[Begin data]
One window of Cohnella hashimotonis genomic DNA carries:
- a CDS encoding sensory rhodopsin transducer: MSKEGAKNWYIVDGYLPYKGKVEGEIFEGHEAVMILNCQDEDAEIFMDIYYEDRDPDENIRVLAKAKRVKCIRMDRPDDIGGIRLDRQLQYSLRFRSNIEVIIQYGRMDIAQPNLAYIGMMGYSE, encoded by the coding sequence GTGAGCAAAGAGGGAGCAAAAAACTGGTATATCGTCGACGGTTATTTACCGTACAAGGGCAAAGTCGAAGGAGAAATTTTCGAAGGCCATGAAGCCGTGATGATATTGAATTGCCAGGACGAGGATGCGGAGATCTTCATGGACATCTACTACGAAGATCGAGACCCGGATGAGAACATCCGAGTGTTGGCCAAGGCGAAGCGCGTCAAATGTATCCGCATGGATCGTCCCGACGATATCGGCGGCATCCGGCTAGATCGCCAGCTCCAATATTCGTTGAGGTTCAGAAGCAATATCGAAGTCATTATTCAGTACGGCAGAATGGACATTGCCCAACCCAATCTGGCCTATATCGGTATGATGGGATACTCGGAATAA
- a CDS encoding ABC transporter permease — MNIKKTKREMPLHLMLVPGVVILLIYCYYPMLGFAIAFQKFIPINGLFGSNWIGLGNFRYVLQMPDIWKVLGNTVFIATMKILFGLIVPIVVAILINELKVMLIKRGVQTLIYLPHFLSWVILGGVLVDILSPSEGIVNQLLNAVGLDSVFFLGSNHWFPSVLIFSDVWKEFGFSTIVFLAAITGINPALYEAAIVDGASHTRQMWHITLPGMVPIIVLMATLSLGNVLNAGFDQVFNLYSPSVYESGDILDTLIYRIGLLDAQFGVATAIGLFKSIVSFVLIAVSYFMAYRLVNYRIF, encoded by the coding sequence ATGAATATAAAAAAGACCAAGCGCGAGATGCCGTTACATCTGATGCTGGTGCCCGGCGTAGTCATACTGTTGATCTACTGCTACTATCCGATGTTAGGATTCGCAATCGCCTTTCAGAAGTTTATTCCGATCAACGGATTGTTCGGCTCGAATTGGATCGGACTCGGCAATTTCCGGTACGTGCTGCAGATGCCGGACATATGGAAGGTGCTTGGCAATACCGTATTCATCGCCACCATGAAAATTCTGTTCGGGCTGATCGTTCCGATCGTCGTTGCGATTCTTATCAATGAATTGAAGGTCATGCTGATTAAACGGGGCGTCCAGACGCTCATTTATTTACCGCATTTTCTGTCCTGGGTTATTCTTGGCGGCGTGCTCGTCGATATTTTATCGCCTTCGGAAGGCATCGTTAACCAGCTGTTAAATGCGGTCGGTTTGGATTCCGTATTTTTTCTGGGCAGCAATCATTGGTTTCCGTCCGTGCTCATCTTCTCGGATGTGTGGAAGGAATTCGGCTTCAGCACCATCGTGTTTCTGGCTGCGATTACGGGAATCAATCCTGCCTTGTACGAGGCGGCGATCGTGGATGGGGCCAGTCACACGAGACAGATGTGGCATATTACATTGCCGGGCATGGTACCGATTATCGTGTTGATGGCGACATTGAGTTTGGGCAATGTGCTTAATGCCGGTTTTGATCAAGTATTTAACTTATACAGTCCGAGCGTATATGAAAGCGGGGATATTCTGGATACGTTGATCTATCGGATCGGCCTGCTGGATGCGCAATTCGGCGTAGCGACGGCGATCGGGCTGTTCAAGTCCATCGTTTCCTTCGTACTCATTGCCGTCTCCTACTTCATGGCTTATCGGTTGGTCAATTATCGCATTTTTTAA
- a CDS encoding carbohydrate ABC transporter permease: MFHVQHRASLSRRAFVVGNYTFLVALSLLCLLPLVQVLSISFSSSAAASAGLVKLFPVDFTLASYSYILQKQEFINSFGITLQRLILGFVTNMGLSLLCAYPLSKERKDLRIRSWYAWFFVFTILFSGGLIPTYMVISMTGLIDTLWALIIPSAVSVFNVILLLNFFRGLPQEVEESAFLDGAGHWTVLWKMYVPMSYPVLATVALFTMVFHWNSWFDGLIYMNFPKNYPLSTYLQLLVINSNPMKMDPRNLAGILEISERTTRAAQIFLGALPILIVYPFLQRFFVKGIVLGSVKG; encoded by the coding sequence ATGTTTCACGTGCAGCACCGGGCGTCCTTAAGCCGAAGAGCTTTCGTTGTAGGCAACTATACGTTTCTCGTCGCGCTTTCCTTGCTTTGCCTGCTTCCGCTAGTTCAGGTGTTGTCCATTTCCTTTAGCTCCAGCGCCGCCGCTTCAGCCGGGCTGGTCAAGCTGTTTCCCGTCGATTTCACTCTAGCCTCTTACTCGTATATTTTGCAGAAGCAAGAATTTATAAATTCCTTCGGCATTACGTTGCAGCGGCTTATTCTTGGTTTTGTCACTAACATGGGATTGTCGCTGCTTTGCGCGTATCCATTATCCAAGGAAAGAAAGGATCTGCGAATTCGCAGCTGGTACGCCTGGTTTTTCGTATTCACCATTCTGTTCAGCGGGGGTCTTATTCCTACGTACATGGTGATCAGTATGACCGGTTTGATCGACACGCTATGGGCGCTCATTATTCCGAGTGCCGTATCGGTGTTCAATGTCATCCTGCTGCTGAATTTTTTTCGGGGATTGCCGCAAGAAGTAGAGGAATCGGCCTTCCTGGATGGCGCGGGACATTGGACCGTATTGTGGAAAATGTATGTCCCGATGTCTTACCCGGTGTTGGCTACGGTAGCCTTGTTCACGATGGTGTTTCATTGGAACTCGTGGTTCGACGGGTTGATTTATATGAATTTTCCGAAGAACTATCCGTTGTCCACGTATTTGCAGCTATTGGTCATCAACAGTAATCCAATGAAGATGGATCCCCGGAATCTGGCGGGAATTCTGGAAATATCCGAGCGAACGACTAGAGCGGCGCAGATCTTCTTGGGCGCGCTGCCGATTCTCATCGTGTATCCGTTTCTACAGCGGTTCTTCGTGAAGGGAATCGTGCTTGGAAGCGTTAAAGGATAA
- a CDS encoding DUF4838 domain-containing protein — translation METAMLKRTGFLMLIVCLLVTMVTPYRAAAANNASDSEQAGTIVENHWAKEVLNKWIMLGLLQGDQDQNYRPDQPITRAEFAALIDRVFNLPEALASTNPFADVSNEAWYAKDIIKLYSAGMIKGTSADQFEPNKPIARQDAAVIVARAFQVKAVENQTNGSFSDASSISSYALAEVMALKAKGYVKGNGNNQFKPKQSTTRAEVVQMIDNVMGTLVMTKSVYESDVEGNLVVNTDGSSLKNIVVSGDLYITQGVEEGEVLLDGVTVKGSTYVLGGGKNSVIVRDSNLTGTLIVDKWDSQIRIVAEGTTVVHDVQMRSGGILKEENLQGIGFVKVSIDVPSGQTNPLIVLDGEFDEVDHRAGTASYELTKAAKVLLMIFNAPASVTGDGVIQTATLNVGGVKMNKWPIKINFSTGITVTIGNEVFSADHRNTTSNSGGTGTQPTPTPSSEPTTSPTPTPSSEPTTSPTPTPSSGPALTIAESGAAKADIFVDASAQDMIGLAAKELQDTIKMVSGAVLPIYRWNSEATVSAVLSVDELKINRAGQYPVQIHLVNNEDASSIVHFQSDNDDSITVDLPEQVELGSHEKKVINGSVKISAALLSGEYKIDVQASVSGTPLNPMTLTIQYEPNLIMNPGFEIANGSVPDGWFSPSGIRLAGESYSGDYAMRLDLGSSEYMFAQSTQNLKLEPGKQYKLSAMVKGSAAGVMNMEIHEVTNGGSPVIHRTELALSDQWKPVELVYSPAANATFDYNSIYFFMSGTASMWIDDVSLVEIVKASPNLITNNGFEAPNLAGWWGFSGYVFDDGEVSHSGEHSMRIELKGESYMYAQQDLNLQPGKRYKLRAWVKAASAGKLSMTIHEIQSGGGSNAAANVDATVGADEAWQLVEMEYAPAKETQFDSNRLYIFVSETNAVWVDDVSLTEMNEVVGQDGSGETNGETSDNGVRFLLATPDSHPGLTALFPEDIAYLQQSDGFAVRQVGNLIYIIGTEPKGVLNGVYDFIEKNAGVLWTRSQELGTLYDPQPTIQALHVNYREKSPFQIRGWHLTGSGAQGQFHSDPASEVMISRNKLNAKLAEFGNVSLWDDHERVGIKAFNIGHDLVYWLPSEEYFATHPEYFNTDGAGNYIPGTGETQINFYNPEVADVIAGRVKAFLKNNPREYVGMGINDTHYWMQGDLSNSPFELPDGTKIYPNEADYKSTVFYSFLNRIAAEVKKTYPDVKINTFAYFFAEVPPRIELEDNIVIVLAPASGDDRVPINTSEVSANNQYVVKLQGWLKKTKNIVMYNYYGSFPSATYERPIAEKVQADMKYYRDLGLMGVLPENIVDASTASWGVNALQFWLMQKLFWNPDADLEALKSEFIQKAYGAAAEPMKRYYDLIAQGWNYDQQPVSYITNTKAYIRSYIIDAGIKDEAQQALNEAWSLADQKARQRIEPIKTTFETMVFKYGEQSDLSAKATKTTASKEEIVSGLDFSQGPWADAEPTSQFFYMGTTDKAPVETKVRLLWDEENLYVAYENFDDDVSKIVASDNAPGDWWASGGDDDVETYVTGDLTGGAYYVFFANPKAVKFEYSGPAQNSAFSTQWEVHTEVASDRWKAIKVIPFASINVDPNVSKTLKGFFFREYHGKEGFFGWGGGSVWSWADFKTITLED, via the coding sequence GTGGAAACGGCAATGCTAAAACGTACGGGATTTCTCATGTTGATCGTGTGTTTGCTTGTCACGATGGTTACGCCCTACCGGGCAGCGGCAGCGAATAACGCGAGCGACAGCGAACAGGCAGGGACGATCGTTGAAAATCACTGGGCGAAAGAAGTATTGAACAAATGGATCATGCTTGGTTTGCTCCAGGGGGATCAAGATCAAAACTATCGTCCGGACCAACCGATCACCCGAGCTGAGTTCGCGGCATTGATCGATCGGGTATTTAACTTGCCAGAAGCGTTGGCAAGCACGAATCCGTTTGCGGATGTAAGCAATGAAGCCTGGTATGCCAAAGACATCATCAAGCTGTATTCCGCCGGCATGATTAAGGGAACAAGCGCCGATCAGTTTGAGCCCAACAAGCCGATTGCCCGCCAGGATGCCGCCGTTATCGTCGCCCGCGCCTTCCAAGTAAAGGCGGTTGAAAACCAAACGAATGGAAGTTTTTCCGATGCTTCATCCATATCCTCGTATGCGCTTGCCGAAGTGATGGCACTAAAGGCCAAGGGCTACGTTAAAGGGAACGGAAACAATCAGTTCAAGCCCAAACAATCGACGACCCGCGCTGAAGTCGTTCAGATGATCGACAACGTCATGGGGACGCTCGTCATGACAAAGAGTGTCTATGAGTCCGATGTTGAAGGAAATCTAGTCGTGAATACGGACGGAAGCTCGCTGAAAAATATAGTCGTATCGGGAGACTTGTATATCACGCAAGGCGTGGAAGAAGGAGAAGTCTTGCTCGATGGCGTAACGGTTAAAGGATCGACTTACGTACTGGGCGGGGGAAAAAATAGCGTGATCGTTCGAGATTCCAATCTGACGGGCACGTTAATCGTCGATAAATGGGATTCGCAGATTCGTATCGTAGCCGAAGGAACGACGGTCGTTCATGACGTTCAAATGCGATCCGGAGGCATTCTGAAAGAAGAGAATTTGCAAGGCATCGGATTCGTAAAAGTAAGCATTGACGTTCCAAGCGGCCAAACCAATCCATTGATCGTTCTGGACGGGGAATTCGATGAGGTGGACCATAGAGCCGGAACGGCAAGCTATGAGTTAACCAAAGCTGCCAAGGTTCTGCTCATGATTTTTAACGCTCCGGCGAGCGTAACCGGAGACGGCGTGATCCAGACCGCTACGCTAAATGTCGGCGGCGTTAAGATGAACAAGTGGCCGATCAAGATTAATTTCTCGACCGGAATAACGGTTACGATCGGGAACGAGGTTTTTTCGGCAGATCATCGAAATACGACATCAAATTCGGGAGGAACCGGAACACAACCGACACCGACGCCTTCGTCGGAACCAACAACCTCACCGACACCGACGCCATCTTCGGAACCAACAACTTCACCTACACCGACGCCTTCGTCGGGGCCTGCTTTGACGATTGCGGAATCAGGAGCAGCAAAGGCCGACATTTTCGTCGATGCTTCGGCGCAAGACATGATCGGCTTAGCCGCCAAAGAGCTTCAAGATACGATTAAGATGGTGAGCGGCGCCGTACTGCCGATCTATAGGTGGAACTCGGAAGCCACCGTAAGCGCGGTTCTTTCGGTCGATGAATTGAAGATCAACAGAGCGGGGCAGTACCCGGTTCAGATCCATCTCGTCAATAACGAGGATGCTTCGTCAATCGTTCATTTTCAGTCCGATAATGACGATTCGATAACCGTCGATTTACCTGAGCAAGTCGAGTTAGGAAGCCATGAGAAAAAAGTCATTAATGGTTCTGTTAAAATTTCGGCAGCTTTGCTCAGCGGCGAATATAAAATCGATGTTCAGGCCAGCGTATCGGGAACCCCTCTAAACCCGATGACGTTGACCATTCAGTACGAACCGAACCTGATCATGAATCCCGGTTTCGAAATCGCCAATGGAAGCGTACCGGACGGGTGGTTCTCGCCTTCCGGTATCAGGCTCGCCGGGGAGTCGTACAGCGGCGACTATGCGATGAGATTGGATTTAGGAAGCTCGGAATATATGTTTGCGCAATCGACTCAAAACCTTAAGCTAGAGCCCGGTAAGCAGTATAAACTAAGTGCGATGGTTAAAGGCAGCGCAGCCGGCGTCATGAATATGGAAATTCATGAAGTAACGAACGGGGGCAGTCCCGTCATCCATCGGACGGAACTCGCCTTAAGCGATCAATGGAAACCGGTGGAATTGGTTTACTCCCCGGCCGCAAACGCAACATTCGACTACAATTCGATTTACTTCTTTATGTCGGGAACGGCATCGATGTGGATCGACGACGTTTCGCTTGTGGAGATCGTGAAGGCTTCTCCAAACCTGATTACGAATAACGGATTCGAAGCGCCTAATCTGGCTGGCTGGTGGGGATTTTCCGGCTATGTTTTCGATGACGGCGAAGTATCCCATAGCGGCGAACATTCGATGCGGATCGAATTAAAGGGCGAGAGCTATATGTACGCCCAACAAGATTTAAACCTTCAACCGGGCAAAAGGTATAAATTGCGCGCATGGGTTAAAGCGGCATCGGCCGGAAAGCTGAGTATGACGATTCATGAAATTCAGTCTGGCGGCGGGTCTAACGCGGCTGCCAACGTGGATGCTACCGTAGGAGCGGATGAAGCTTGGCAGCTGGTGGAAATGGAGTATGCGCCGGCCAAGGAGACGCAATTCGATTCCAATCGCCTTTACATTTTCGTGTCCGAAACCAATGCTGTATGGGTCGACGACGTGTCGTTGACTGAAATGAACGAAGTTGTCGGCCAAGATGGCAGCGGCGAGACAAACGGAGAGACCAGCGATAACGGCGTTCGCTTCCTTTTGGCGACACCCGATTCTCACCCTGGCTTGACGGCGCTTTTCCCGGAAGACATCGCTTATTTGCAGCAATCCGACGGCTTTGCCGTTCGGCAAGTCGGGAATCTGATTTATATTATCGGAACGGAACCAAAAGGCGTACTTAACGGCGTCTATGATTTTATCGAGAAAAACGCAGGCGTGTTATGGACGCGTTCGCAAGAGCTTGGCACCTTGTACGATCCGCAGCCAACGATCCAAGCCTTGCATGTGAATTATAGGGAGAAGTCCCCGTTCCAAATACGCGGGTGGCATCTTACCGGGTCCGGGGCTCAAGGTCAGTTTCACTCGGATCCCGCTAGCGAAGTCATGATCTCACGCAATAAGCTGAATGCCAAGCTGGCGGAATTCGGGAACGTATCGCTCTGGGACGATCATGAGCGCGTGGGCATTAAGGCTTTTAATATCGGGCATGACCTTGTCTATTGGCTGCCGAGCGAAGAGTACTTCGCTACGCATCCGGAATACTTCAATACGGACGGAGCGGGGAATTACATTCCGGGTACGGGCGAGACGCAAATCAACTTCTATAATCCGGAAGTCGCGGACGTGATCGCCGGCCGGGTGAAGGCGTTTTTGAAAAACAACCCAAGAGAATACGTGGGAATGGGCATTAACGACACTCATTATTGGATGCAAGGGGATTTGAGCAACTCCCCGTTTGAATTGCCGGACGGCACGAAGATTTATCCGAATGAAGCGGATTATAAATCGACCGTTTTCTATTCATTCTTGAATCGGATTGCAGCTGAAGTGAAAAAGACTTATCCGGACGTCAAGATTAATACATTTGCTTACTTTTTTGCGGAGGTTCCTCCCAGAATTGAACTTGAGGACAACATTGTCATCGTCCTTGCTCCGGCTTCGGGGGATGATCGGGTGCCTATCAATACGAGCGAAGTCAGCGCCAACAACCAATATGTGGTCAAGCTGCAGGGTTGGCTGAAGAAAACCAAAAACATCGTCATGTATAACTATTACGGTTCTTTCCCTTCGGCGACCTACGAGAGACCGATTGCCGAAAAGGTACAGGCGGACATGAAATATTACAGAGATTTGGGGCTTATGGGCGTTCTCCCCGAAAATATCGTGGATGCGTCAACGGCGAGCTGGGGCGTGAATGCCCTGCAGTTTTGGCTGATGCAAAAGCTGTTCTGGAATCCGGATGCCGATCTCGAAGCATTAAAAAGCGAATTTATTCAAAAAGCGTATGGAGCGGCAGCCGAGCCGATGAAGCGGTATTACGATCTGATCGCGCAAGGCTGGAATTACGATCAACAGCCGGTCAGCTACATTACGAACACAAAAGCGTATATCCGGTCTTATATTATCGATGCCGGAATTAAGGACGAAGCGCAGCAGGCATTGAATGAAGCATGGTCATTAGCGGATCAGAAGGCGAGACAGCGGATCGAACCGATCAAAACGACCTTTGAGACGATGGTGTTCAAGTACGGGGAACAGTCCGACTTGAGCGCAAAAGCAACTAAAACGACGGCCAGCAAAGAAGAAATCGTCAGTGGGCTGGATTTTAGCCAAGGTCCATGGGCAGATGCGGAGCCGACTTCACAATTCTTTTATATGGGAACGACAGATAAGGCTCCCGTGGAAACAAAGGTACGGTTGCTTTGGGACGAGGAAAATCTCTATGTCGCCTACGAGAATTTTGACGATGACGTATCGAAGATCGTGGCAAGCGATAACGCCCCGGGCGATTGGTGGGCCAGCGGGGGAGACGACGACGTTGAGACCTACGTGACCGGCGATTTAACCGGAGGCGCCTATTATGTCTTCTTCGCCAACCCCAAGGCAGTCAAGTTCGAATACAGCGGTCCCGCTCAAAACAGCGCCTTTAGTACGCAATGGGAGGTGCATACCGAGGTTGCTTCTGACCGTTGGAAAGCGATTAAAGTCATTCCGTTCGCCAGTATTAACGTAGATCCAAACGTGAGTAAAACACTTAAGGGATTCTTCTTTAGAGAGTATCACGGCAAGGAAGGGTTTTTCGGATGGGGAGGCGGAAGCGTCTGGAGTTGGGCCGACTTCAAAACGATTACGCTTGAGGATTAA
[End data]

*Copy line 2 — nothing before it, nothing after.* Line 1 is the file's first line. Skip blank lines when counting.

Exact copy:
- a CDS encoding sensory rhodopsin transducer: MSKEGAKNWYIVDGYLPYKGKVEGEIFEGHEAVMILNCQDEDAEIFMDIYYEDRDPDENIRVLAKAKRVKCIRMDRPDDIGGIRLDRQLQYSLRFRSNIEVIIQYGRMDIAQPNLAYIGMMGYSE, encoded by the coding sequence GTGAGCAAAGAGGGAGCAAAAAACTGGTATATCGTCGACGGTTATTTACCGTACAAGGGCAAAGTCGAAGGAGAAATTTTCGAAGGCCATGAAGCCGTGATGATATTGAATTGCCAGGACGAGGATGCGGAGATCTTCATGGACATCTACTACGAAGATCGAGACCCGGATGAGAACATCCGAGTGTTGGCCAAGGCGAAGCGCGTCAAATGTATCCGCATGGATCGTCCCGACGATATCGGCGGCATCCGGCTAGATCGCCAGCTCCAATATTCGTTGAGGTTCAGAAGCAATATCGAAGTCATTATTCAGTACGGCAGAATGGACATTGCCCAACCCAATCTGGCCTATATCGGTATGATGGGATACTCGGAATAA